Moreover, there is another key word in the three vows - sincerely, which means ‘truly’ and ‘faithfully.’ Faith is essential in Pure Land Buddhism. However, it should be noted that practitioners have faith in different aspects of the three vows. For instance, some have faith in entrustment in the 18th vow; some have faith in aspiration for Enlightenment to be reborn in the 19th vow; and some have faith in transference of merits and virtues through practices in the 20th vow.
As a result, Amitabha Buddha offers different promises in the respective vows. The conditions are different: ‘should not be born there’ in the 18th vow; ‘should not, at their death, see me appear before them surrounded by a multitude of sages’ in the 19th vow; and ‘should not eventually fulfill their expected reward’in the 20th vow.
The 18th Vow – faith in entrustment
Practitioners include all sentient beings, whether they are monastic or householders, whether they have superior or inferior capabilities, whether they have great or no virtues, and whether they learn of Amitabha Buddha at present life or near the end of their life.
Upon hearing Amitabha Buddha’s teaching of salvation, they ‘sincerely and joyfully entrust themselves to’ Amitabha Buddha [faith]. Secondly, they ‘desire to be reborn’ in the Land of Bliss [aspiration]. Lastly, they exclusively ‘recite’ Amitabha’s name [practice]. As a result, Amitabha Buddha promises that the practitioner, evenif he is going to die and is able to recite his name just ten times, is assured rebirth in the Land of Bliss.
The sequence of the ‘Three Sambhara’ in this vow is ‘faith, aspiration and practice.’ Based on faith, practitioners ‘sincerely and joyfully entrust’ themselves to Amitabha Buddha. Since the practitioner utterly trusts Amitabha Buddha, the latter undertakes the entire task of assuring the rebirth of the practitioner in his land.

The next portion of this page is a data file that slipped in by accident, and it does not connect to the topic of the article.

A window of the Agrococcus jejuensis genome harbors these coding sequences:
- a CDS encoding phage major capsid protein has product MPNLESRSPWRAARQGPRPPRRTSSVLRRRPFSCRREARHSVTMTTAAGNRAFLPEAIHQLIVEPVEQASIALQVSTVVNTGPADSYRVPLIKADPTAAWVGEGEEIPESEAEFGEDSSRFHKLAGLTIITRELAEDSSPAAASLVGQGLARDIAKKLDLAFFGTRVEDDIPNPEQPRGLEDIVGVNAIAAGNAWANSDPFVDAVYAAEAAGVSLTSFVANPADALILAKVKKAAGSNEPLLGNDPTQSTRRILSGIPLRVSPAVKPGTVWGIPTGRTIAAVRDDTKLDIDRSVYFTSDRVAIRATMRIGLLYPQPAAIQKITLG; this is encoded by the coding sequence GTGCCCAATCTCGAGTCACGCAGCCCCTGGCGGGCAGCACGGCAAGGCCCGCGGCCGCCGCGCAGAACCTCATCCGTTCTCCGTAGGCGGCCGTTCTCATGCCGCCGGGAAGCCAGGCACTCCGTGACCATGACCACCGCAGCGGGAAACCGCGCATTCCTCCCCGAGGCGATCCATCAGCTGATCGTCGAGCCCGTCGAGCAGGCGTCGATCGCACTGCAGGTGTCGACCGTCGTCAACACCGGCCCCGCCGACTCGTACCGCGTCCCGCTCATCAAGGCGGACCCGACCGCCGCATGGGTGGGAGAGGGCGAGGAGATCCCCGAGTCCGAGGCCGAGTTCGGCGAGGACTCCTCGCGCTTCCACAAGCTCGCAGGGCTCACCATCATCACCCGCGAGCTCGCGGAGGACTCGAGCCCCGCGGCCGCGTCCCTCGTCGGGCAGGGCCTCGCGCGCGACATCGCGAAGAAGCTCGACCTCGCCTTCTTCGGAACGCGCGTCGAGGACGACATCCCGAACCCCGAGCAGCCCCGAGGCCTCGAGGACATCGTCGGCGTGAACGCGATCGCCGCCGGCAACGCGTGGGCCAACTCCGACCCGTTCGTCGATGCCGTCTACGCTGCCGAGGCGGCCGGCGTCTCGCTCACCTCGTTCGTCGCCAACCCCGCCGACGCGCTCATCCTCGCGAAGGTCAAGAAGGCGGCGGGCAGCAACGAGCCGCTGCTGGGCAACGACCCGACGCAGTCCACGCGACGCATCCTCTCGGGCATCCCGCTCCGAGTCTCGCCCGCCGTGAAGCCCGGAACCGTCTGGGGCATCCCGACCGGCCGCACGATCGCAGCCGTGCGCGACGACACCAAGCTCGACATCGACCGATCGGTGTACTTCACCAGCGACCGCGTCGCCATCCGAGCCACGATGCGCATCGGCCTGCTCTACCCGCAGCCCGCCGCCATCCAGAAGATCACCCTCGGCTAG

It is the only vow, out of the 48 vows, in which Amitabha Buddha guarantees rebirth in the Land of Bliss. It is an extremely serious commitment for Amitabha Buddha to make a statement in his vow that ‘…should not be born there, may I not attain perfect Enlightenment.’
Amitabha Buddha would never achieve Buddhahood if he failed to receive the practitioners who have faith in his salvation. Fortunately, he has achieved Buddhahood and, of course, fulfilled his 18th vow ten kalpas ago. Amitabha Buddha is now fully capable of receiving all practitioners who follow the 18th vow in order to be reborn in his land.
This vow is also known as the fundamental vow or Primal Vow, a guarantee of salvation before time itself. If there were no fundamental vow, there would be no Pure Land Buddhism. If this vow were not fulfilled, all other 47 vows would be insignificant and meaningless. This vow is so important that beings that recite Amitabha’s name according to the 18th Vow have a direct, intimate, unbreakable relationship with Amitabha Buddha. We must follow Shakyamuni Buddha’s interpretation of Amitabha Buddha’s fundamental vow because the meaning of this vow is extremely profound. We should not follow any other interpretation of this vow, except that from the three Pure Land sutras. We should not change, amend or add any of our ideas to the interpretation of this vow either.
Due to the fulfillment of this vow, all Buddhas extol the name of Amitabha Buddha, and encourage ordinary beings in the ten directions to aspire to be reborn in the Land of Bliss. As the development of Pure Land Buddhism was initiated by this vow, it is called the fundamental vow.
(to be continued)
Alan Kwan *
Source: newlotus.buddhistdoor.com (Feb. 14, 2014)
* Alan Kwan is Buddhistdoor International's columnist on Pure Land Buddhism.